Following the blog on cheaper cuts, it seems only right to demonstrate the principle by cooking my favourite dish with that excellent cut of beef, brisket. So long as you cook brisket slowly, there are any number of supremely tasty dishes you can cook with it. For example, brine it and boil it and you have excellent salt beef; slow roast it over onions and you have the most incredibly succulent cheap dinner; braise it and you can make gorgeous pulled beef, along the lines of pulled pork served in American BBQ pits; and with the same method you can make brilliant potted beef too.
But best of all is pot roast beef, which is dead simple and produces the most heavenly gravy. It works best if you cook it a day in advance and reheat slowly. The method is very like braising, except with a roasting piece you can slice before serving, and is not completely covered with liquid. This is my personal recipe, though it could be amended without any difficulty, depending on your tastes.
- Brisket of beef in one piece, circa 1lb weight per 2 people, but I recommend doing more than enough since the leftovers make sublime dishes in their own right.
- Decent red wine – half a bottle will do
- Beef stock – preferably home-made, but otherwise the best quality commercial stock cube/gel and some boiling water (less than recommended on the box)
- 1-2 carrots, roughly chopped
- 2-3 shallots, peeled and halved
- 1 leek, roughly chopped
- Small piece of swede
- 1 stick of celery, roughly chopped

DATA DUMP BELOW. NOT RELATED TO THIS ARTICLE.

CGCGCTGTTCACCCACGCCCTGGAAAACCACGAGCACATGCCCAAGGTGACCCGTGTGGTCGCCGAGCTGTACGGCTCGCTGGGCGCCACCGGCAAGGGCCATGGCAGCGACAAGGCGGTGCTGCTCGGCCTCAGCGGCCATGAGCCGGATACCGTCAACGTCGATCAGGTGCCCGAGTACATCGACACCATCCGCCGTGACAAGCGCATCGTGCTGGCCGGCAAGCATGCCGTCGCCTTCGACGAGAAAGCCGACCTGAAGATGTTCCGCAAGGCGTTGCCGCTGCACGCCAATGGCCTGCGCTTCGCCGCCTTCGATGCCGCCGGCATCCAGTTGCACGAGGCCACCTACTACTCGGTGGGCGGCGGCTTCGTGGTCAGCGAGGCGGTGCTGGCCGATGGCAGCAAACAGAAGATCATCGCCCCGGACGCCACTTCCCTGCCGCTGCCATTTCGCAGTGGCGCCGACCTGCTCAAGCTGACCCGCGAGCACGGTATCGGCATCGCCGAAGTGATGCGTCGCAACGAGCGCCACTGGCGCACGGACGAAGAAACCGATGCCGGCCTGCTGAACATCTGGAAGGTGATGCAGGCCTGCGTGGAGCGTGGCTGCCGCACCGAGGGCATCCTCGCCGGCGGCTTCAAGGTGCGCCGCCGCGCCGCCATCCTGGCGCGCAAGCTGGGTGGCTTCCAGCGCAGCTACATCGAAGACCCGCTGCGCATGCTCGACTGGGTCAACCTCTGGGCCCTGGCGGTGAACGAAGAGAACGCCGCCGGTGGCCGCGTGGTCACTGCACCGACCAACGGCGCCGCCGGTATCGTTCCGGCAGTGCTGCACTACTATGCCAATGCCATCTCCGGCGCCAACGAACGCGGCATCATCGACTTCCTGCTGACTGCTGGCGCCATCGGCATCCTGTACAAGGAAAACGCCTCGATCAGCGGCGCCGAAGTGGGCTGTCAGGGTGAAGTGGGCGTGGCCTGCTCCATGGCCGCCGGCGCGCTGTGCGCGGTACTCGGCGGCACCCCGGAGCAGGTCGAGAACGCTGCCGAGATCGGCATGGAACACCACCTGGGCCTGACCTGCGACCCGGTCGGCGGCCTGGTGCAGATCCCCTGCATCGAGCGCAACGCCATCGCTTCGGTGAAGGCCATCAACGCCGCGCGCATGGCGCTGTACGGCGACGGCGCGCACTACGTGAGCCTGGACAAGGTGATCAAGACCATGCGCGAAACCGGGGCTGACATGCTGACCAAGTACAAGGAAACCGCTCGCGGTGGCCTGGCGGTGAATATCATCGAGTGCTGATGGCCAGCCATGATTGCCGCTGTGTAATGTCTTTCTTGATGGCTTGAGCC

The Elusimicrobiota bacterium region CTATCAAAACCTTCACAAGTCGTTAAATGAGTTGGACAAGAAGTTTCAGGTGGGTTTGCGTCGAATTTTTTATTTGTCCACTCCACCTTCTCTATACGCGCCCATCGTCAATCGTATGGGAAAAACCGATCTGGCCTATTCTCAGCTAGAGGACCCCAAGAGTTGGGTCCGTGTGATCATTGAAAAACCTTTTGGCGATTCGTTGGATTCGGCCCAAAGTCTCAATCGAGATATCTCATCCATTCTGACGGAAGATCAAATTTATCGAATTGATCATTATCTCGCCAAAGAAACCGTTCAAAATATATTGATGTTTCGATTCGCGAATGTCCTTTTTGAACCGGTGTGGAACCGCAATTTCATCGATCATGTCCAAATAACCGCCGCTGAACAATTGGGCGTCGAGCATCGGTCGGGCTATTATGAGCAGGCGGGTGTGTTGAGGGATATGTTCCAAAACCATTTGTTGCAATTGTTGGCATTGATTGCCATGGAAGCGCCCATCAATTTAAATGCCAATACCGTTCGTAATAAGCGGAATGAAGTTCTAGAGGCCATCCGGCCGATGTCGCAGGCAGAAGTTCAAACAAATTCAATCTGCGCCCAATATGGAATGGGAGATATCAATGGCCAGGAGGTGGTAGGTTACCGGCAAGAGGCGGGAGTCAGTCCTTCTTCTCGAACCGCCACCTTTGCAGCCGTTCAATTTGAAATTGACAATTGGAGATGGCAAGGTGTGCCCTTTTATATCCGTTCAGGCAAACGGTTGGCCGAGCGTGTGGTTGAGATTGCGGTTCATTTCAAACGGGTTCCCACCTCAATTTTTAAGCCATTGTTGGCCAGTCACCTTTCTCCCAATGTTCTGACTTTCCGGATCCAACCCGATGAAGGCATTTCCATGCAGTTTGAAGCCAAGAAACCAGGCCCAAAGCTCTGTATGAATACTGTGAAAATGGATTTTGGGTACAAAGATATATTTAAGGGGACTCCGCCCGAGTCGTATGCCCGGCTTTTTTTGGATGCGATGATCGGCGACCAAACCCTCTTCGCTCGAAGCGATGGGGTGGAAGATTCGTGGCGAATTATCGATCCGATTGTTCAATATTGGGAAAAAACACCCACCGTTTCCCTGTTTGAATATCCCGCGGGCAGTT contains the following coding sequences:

- 1-2 cloves garlic, crushed but not chopped
- 3-4 Juniper berries, lightly crushed to release their flavour
- Good quality bouquet garni and/or few parsley stalks, bay leaves and thyme sprigs
- Teaspoon of Lea & Perrins Worcester sauce
- Teaspoon of strong creamed horseradish
- Teaspoon of mustard powder
- Teaspoon of cracked black pepper
- Teaspoon of sea salt (careful not to overdo this if you are using commercial stock cubes)
- Half teaspoon smoked paprika
- Half teaspoon of sugar
Heat some olive oil on the hob in in a large cast iron casserole til smoking. Rapidly brown the brisket on all sides, then add the veg except garlic. Stir well to coat on all sides in hot oil. Add the garlic, herbs and seasonings. Stir well in. Add the wine and bring to the boil. Cook for a few more seconds. Add the stock til the liquid is roughly half way up the meat. Bring back to the boil.
Cover the casserole and transfer to a slow oven (I use the slow oven in the Aga.) Cook for 3-4 hours, then remove. Take out the meat and leave in foil overnight. Drain the veg leaving a tasty gravy ready to be thickened.
Before serving, leave the meat in the foil and warm up in a moderate oven for 20 minutes or so. Slice and serve with your favourite spuds and veg, plus that wonderfully aromatic gravy. The meat should be so tender it falls apart when prodded with a fork.